Saturday, February 25, 2006

Concurrency-Oriented Programming (snooping)

Well, we have heard before that "the free lunch is over".
Here is a post about Erlang as "concurrency-oriented programming".
And here about "Erlang vs Haskell comparison"

If you follow the link, some really interesting quotes appear:

Erlang is the specialist language narrowly focused on networked, highly-scalable concurrent applications.

I love Haskell because it forever twisted my brain into a different shape and I think I'm overall a much better coder now.
Maybe Io could also have some potential for concurrent programming (futures, coroutines, asyncs). Not at the same scale as erlang, but, who knows...

Wednesday, February 08, 2006

New Programming Language (Matz suggestion)

Here are the Obie Fenandez's Notes on the RubyConf 2005.

Matz suggested Io, or Haskell, but also "old" (I would say "classical") programming languages were specified: Lisp, Scheme, Smalltalk.

I've learned Lisp at the University, but I didn't enjoy the prefix notation (+ 2 3 4 5)
Smalltalk is always fun, but it is not a new mind-challenging concept (I would say that ruby is a file-based smalltalk).

Io "is a small, prototype-based programming language. The ideas in Io are mostly inspired by Smalltalk (all values are objects), Self (prototype-based), NewtonScript (differential inheritance), Act1 (actors and futures for concurrency), LISP (code is a runtime inspectable/modifiable tree) and Lua (small, embeddable)."
But for now it is very basic, nearly approaching the 1.0 release. So for more "interesting" stuff,
libraries are missing.

Haskell might be an interesting option. (darcs is written in it). Looking at the introduction,
I saw a qsort implementation, which looks very prolog-like:

qsort []     = []
qsort (x:xs) = qsort elts_lt_x ++ [x] ++ qsort elts_greq_x
elts_lt_x = [y | y <- xs, y < x]
elts_greq_x = [y | y <- xs, y >= x]

def qsort(list)
return [] if list.empty?

x, *xs = *list
smaller_than_x, bigger_than_x = xs.partition{|y| y < x}
qsort(smaller_than_x) + [x] + qsort(bigger_than_x)

Once again, I was surprized by how flexible ruby is. I didn't know (maybe forgot) about the x, *xs = *list assignement possibility.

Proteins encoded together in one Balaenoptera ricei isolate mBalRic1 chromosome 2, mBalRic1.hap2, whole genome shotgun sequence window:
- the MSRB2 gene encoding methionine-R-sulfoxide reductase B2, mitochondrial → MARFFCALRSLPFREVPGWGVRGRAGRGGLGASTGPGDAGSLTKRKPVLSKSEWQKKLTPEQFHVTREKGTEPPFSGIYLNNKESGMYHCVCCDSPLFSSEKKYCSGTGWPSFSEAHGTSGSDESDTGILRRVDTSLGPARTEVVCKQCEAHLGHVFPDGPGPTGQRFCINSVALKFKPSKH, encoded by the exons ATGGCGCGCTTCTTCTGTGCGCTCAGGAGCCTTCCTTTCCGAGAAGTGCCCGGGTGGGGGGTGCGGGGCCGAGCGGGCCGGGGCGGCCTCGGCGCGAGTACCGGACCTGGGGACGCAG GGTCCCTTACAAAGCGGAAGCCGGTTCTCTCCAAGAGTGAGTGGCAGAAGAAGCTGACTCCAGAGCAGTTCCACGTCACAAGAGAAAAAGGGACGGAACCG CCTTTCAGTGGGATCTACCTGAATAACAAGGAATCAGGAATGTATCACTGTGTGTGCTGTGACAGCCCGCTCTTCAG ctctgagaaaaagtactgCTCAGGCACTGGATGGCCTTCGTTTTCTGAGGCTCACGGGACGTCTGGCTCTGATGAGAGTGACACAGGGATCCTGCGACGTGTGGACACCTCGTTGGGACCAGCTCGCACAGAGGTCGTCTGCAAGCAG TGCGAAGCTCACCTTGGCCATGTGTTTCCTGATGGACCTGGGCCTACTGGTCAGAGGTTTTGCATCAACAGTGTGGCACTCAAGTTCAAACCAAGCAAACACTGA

ps. here is a japanese post about qsort in several languages.

Saturday, February 04, 2006

Working Effectively With Legacy Code (notes)

Notes from Michael C. Feathers book.

"Code without test is bad code. It doesn't matter how ell written it is; it doesn't matter how pretty or object oriented or well encapsulated it is. With tests, we can change the behaviour of our code quickly and verifiably. Without them, we really don't know if your code is getting better o worse."

...changes in a system: "Edit and Pray", "Cover and Modify"

A Seam is a place where you can alter behaviour in your program without editing in that place. Every seam has an enabling point, a place where you can make the decision to you one behaviour or another.

# Separate the new code (change) from the old code. Contain the change code in:
- a Sprout Method. Can also be static (static methods viewed as staging)
- a Sproud Class. The source Class, cannot be easily tested, so we isolated our change in another class, where we can test it.

- Wrap Method: Rename the old method and make it private/protected. The new method wraps the old functionality with the new functionality.
- Wrap Class: Extract Implementer/Extract Interface.

"Good design is testable, and design that isn't testable is bad."
"When we depend directly on libraries that are out of our control, we are just asking for trouble."

"There is no decent place to sense what this code does."

"Command/query separation: a command should be a query or a command, but not both. A command is a method that can modify the state of the object but that doesn't return a value. A query is a method returns a value but that does not modify the object"

"Programming is the art of doing one thing at a time"
Pair Programming: "It is a remarkably good way to increase quality and spread knowledge around a team"
"Let's face it, working in legacy code is surgery, and doctors never operate alone."